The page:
infection-tracking tool called Kazemill to scour Twitter once an hour for people tweeting about cold, flu and other symptoms. It then plots the data collected on a geographical map in real-time. The result is quite like the weather map you see on television.
This social media-powered technology, which was developed by ad agency McCann Healthcare Worldwide for the Tokyo-based pharma major SSP, is smart enough to distinguish between people using Twitter to complain of mild aches and pains and those actually presenting symptoms of an illness and can be used to track and forecast infectious diseases spreading across the world.
In a parallel experiment, the National Institute of Informatics Chiyoda-ku, Hitotsubashi, again in Japan, tracked over 1.5 million tweets in English and Japanese for March and May 2011 to measure awareness and anxiety levels in the Tokyo metropolitan district about the 2011 Tohoku Earthquake and subsequent tsunami and nuclear emergency. The findings showed close correspondence between Twitter data and earthquake events, prompting researchers to conclude that tweets can be a useful resource for tracking the public mood of people affected by natural disasters as well as an early warning system of their concerns.
"Technology using social media engages people in their own health and democratises disease-tracking. Innovations such as SSP's Kazemill to map flu and cold outbreaks hold great promise to help people avoid disease outbreaks," said Lee Shapiro, president, Allscripts, at the 3rd International Conference on Transforming Healthcare with IT in Hyderabad. It's well established that innovative technologies can leapfrog hurdles in healthcare delivery, such as medical staff shortages and undependable infrastructure. The shift from building brick and mortar hospitals to using technology for healthcare delivery has begun. "Fortunately, technology use is already high in India. What is required now is synergy between healthcare players and patients so that care can be moved from hospitals to clinics to homes," said Dr Prathap Reddy, executive chairman, Apollo Hospitals Group, where digital delivery is actively used to add to the 26 million people from 120 countries who have been treated at its 54 hospitals in India, Mauritius, Bangladesh and Oman. Though social media as a health tool is yet to be used in India, four other models of digital healthcare are already transforming healthcare across the country.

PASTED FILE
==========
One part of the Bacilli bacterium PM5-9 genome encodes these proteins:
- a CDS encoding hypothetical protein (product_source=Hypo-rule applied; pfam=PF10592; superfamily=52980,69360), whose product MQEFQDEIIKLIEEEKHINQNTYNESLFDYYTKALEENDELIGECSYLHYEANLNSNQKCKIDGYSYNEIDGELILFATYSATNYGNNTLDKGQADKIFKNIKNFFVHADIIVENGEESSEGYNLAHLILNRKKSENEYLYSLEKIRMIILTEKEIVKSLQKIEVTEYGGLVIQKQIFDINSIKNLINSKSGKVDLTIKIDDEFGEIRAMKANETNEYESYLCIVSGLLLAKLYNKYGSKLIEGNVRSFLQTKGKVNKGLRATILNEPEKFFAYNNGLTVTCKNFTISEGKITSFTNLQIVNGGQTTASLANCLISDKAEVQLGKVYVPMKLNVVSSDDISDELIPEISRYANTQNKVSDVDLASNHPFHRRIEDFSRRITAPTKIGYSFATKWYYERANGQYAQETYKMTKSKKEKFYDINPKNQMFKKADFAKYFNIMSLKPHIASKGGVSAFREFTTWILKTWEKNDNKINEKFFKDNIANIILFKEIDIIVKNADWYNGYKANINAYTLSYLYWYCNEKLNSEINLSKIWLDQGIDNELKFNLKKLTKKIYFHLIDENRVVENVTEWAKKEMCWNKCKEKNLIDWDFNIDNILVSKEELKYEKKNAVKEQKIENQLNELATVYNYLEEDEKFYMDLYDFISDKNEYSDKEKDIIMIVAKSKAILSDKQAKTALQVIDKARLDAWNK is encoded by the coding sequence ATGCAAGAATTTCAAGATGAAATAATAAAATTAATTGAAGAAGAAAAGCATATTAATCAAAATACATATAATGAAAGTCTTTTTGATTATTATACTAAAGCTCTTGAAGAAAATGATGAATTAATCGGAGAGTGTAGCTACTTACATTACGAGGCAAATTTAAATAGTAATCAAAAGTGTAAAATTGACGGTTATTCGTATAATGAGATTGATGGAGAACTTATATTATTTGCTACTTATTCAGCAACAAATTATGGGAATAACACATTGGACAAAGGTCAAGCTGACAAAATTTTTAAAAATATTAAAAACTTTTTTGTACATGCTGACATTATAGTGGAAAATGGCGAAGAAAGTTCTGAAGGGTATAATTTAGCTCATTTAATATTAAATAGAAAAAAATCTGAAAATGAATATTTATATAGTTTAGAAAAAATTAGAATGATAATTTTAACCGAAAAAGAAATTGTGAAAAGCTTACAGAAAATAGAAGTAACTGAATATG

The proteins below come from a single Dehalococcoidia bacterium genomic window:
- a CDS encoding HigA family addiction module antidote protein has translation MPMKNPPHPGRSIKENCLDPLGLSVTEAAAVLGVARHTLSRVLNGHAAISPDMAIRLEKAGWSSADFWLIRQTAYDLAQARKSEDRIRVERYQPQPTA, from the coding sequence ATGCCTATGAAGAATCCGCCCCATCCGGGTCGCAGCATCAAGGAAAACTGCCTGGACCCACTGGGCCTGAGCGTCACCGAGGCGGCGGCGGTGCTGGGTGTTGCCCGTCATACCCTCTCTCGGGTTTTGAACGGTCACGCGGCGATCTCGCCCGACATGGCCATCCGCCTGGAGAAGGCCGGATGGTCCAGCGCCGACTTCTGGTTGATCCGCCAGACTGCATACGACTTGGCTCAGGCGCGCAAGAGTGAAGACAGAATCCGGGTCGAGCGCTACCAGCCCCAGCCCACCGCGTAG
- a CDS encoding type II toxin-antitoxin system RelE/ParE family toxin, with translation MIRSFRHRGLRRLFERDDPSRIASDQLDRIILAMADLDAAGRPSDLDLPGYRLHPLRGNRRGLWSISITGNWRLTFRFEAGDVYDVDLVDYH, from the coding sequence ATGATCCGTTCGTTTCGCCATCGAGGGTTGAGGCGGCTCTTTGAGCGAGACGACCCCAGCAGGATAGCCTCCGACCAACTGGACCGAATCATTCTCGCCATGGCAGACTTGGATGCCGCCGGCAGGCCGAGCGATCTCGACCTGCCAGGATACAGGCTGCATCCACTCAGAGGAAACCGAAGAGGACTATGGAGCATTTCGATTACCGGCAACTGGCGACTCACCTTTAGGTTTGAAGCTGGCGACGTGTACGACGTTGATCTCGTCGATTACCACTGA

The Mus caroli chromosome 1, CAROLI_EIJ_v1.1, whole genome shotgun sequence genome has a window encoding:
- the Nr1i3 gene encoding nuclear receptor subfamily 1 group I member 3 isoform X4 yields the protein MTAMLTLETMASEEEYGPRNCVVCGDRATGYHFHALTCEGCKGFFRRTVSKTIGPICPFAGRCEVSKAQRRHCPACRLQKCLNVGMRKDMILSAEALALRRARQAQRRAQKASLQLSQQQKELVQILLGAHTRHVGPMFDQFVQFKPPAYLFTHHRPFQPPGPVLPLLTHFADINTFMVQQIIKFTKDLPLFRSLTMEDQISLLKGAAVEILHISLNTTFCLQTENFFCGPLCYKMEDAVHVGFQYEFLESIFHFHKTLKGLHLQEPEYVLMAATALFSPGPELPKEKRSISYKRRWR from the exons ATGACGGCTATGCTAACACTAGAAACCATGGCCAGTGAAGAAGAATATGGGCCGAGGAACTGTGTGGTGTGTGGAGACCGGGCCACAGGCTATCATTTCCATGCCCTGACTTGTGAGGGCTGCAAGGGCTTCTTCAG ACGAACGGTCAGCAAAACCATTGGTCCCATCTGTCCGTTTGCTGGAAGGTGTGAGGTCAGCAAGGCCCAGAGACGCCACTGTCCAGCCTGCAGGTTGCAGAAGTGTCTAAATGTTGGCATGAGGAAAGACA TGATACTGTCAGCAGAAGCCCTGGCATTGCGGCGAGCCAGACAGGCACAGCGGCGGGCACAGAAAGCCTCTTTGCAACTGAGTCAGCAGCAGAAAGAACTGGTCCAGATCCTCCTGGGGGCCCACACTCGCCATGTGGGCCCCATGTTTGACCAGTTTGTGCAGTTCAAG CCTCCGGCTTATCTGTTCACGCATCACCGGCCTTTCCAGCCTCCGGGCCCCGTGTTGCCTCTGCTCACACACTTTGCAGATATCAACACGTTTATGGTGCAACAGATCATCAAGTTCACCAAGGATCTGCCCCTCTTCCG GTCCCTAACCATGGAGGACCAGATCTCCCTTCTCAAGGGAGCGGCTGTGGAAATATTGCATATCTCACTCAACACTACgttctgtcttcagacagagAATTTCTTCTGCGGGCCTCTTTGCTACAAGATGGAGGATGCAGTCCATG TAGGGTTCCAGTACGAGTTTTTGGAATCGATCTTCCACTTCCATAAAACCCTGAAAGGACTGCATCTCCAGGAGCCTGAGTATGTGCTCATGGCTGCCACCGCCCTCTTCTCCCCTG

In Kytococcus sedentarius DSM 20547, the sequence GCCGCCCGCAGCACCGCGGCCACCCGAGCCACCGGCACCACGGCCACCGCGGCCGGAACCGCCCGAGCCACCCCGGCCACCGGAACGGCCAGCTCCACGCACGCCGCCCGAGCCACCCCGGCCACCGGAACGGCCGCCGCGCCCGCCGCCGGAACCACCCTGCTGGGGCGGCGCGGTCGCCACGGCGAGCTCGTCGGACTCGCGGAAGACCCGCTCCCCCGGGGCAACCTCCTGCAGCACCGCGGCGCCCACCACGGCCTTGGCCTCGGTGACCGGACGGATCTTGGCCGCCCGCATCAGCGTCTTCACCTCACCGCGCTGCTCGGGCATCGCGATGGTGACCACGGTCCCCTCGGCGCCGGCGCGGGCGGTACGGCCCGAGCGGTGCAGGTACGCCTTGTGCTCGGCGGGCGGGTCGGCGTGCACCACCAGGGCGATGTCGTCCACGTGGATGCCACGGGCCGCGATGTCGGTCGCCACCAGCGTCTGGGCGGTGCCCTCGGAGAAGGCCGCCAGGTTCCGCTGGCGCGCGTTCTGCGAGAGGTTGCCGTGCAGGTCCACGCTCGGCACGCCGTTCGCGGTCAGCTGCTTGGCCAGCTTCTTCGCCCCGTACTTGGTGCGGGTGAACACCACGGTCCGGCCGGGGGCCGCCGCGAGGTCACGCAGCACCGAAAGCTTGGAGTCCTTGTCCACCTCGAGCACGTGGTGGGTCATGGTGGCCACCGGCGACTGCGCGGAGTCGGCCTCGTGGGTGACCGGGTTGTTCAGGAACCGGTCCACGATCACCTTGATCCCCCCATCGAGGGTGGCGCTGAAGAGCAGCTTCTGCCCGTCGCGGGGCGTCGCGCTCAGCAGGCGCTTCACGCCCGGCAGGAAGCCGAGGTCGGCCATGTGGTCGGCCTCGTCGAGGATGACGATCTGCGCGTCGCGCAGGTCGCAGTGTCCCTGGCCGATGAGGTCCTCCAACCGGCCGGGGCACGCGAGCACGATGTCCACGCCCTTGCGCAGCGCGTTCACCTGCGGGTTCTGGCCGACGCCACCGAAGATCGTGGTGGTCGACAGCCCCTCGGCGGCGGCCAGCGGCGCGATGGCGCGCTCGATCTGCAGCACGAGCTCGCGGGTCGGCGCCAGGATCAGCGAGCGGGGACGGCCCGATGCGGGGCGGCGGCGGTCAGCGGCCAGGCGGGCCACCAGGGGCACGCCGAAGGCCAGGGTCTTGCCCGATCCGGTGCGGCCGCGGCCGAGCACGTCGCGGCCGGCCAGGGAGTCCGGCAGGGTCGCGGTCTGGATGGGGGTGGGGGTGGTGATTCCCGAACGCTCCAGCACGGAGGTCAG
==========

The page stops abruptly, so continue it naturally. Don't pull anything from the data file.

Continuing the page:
Telehealth is extending the reach of providers to cross geographical limitations and treat a lot more people from thousands of kilometres away. Then there is mobile health, where applications that engage patients to record medical information and parameters on smartphones through the day -- such as medication dose, sugar levels, blood pressure, sleep patterns, diet, etc -- are being used by doctors to get improved information on health fluctuations and compliance to medicines. Next comes information clarity, where clinical information on patients going to different doctors is taken from disparate systems, sifted and customised to give a ‘single view' of the patient to different doctors. For example, all laboratory data from cardiology, nephrology and endocrinology shows up as a single report for, say, a surgeon reviewing the patient before surgery.
Last is the use of technology for analytics. With most doctors presented with piles of reports, using it right becomes vital. Making data actionable for signs of clinical deterioration based on a health score that uses real-time physical and mental indicators helps doctors respond to an emergency within minutes. That alone, as we all know, will save very many lives.